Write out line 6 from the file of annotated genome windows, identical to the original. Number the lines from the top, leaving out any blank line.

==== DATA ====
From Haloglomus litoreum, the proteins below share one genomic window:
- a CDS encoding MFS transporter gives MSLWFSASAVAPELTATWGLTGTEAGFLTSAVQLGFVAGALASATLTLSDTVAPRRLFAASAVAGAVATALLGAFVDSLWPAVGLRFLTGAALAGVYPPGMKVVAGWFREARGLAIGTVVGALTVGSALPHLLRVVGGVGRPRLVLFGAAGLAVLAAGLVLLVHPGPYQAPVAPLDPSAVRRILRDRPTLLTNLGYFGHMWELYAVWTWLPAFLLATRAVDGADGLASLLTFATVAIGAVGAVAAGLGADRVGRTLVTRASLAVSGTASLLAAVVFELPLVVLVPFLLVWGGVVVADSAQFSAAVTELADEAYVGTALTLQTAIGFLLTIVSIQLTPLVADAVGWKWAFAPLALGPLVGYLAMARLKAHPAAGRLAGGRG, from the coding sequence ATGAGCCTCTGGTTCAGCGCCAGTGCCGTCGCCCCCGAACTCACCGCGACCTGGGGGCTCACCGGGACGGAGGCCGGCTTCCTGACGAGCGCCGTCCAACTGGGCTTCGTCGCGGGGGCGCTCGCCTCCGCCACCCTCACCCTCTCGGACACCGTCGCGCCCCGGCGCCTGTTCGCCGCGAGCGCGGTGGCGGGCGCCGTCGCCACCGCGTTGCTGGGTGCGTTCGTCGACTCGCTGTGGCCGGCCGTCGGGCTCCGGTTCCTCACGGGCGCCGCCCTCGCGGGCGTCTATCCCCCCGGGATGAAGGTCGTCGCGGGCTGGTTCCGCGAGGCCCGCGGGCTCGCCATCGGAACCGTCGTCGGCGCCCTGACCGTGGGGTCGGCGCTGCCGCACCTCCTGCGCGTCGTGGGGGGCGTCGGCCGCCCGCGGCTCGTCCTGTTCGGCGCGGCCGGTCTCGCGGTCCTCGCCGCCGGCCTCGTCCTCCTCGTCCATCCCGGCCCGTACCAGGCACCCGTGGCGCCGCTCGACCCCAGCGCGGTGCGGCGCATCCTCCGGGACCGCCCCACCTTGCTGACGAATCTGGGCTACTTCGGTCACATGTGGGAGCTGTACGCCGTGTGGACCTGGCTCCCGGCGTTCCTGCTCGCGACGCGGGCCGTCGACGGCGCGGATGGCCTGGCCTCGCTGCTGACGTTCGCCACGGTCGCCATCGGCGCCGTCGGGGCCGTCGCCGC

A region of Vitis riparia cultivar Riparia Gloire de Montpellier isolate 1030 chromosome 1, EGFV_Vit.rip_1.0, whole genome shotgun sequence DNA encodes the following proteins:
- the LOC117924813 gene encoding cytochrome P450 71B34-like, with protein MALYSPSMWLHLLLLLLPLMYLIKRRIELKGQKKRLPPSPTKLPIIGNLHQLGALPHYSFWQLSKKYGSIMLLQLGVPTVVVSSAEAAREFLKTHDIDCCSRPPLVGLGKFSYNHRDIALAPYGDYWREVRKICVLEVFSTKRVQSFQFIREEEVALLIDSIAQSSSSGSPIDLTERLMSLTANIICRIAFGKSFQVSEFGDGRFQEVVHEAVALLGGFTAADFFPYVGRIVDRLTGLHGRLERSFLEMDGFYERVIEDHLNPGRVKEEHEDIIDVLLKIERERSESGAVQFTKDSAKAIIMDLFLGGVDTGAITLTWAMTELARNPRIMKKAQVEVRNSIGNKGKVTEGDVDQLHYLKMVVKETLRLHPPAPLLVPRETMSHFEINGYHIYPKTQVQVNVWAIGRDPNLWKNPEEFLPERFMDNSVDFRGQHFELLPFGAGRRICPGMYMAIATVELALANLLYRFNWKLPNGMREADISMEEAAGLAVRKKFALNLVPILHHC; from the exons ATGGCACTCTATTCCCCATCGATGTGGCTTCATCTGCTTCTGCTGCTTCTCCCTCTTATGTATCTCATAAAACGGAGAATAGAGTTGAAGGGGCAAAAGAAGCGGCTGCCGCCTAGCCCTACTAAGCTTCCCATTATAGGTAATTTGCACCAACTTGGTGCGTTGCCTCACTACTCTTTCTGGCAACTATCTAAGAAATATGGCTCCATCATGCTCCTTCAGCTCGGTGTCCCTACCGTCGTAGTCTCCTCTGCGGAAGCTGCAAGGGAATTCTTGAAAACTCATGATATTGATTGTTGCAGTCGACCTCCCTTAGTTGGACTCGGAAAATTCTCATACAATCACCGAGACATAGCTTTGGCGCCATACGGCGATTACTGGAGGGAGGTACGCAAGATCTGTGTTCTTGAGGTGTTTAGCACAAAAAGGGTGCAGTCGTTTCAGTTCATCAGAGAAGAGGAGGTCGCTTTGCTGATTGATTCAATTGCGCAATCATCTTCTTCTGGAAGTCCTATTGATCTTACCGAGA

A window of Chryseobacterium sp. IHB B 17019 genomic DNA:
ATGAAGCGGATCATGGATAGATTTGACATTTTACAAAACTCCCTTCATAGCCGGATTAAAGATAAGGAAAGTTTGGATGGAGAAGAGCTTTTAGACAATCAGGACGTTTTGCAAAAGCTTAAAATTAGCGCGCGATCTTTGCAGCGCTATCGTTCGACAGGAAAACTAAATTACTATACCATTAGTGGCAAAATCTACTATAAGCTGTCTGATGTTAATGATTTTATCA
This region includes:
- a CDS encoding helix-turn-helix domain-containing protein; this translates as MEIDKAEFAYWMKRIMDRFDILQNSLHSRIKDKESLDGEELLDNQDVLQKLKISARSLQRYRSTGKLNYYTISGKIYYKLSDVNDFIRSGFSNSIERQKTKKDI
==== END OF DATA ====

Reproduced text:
ATGAAGCGGATCATGGATAGATTTGACATTTTACAAAACTCCCTTCATAGCCGGATTAAAGATAAGGAAAGTTTGGATGGAGAAGAGCTTTTAGACAATCAGGACGTTTTGCAAAAGCTTAAAATTAGCGCGCGATCTTTGCAGCGCTATCGTTCGACAGGAAAACTAAATTACTATACCATTAGTGGCAAAATCTACTATAAGCTGTCTGATGTTAATGATTTTATCA